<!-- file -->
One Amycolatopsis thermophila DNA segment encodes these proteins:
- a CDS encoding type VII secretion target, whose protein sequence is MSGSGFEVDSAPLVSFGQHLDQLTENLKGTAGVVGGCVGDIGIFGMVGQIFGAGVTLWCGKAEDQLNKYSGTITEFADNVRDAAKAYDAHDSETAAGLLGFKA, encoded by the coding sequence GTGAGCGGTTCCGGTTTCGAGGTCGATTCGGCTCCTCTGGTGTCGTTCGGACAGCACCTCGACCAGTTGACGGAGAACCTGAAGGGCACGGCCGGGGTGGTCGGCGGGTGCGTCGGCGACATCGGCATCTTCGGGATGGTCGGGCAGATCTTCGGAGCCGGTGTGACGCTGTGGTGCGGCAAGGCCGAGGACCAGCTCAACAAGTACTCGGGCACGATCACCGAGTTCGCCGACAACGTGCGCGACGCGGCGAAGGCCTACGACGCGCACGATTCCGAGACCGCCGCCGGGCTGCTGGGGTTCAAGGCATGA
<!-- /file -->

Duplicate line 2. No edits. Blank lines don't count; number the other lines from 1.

- a CDS encoding type VII secretion target, whose protein sequence is MSGSGFEVDSAPLVSFGQHLDQLTENLKGTAGVVGGCVGDIGIFGMVGQIFGAGVTLWCGKAEDQLNKYSGTITEFADNVRDAAKAYDAHDSETAAGLLGFKA, encoded by the coding sequence GTGAGCGGTTCCGGTTTCGAGGTCGATTCGGCTCCTCTGGTGTCGTTCGGACAGCACCTCGACCAGTTGACGGAGAACCTGAAGGGCACGGCCGGGGTGGTCGGCGGGTGCGTCGGCGACATCGGCATCTTCGGGATGGTCGGGCAGATCTTCGGAGCCGGTGTGACGCTGTGGTGCGGCAAGGCCGAGGACCAGCTCAACAAGTACTCGGGCACGATCACCGAGTTCGCCGACAACGTGCGCGACGCGGCGAAGGCCTACGACGCGCACGATTCCGAGACCGCCGCCGGGCTGCTGGGGTTCAAGGCATGA